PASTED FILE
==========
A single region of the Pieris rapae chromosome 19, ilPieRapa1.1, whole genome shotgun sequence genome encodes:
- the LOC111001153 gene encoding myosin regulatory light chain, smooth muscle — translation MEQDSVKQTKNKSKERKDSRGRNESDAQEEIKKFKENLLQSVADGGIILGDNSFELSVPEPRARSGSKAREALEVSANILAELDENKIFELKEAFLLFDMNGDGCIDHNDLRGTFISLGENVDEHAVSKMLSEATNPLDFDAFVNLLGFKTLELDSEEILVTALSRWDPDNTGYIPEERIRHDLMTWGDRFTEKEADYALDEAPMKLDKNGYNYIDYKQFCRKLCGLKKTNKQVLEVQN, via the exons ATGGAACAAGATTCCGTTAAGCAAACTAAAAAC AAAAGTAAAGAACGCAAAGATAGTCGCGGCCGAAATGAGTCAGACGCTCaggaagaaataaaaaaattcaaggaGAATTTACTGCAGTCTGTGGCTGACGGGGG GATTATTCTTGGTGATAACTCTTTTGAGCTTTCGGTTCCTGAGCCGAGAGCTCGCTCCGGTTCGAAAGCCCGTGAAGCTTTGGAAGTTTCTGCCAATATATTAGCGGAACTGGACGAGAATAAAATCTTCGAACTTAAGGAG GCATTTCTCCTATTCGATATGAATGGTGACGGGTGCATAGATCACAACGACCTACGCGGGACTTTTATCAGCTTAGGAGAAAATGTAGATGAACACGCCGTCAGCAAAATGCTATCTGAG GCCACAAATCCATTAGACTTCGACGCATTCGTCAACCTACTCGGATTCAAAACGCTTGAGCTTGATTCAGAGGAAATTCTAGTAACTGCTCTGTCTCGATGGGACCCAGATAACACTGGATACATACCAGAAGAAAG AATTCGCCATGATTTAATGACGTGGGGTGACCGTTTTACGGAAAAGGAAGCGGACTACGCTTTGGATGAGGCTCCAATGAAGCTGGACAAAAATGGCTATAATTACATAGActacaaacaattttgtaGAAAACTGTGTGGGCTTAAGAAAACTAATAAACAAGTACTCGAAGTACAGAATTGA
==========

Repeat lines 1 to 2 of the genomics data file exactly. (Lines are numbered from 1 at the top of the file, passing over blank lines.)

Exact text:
A single region of the Pieris rapae chromosome 19, ilPieRapa1.1, whole genome shotgun sequence genome encodes:
- the LOC111001153 gene encoding myosin regulatory light chain, smooth muscle — translation MEQDSVKQTKNKSKERKDSRGRNESDAQEEIKKFKENLLQSVADGGIILGDNSFELSVPEPRARSGSKAREALEVSANILAELDENKIFELKEAFLLFDMNGDGCIDHNDLRGTFISLGENVDEHAVSKMLSEATNPLDFDAFVNLLGFKTLELDSEEILVTALSRWDPDNTGYIPEERIRHDLMTWGDRFTEKEADYALDEAPMKLDKNGYNYIDYKQFCRKLCGLKKTNKQVLEVQN, via the exons ATGGAACAAGATTCCGTTAAGCAAACTAAAAAC AAAAGTAAAGAACGCAAAGATAGTCGCGGCCGAAATGAGTCAGACGCTCaggaagaaataaaaaaattcaaggaGAATTTACTGCAGTCTGTGGCTGACGGGGG GATTATTCTTGGTGATAACTCTTTTGAGCTTTCGGTTCCTGAGCCGAGAGCTCGCTCCGGTTCGAAAGCCCGTGAAGCTTTGGAAGTTTCTGCCAATATATTAGCGGAACTGGACGAGAATAAAATCTTCGAACTTAAGGAG GCATTTCTCCTATTCGATATGAATGGTGACGGGTGCATAGATCACAACGACCTACGCGGGACTTTTATCAGCTTAGGAGAAAATGTAGATGAACACGCCGTCAGCAAAATGCTATCTGAG GCCACAAATCCATTAGACTTCGACGCATTCGTCAACCTACTCGGATTCAAAACGCTTGAGCTTGATTCAGAGGAAATTCTAGTAACTGCTCTGTCTCGATGGGACCCAGATAACACTGGATACATACCAGAAGAAAG AATTCGCCATGATTTAATGACGTGGGGTGACCGTTTTACGGAAAAGGAAGCGGACTACGCTTTGGATGAGGCTCCAATGAAGCTGGACAAAAATGGCTATAATTACATAGActacaaacaattttgtaGAAAACTGTGTGGGCTTAAGAAAACTAATAAACAAGTACTCGAAGTACAGAATTGA